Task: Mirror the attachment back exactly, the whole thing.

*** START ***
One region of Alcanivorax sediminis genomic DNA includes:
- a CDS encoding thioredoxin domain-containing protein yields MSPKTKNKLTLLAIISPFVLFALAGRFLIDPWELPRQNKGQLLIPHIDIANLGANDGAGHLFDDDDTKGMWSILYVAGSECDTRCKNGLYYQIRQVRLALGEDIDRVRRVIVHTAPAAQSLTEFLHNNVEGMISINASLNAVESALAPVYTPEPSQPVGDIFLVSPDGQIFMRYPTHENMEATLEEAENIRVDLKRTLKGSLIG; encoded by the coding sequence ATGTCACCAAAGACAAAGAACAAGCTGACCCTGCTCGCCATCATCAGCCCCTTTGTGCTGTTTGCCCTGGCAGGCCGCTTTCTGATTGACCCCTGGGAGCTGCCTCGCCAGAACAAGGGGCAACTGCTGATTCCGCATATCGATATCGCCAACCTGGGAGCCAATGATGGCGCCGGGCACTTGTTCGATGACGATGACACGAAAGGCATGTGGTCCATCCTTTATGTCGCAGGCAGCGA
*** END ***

One region of Alcanivorax sediminis genomic DNA includes:
- a CDS encoding thioredoxin domain-containing protein yields MSPKTKNKLTLLAIISPFVLFALAGRFLIDPWELPRQNKGQLLIPHIDIANLGANDGAGHLFDDDDTKGMWSILYVAGSECDTRCKNGLYYQIRQVRLALGEDIDRVRRVIVHTAPAAQSLTEFLHNNVEGMISINASLNAVESALAPVYTPEPSQPVGDIFLVSPDGQIFMRYPTHENMEATLEEAENIRVDLKRTLKGSLIG; encoded by the coding sequence ATGTCACCAAAGACAAAGAACAAGCTGACCCTGCTCGCCATCATCAGCCCCTTTGTGCTGTTTGCCCTGGCAGGCCGCTTTCTGATTGACCCCTGGGAGCTGCCTCGCCAGAACAAGGGGCAACTGCTGATTCCGCATATCGATATCGCCAACCTGGGAGCCAATGATGGCGCCGGGCACTTGTTCGATGACGATGACACGAAAGGCATGTGGTCCATCCTTTATGTCGCAGGCAGCGA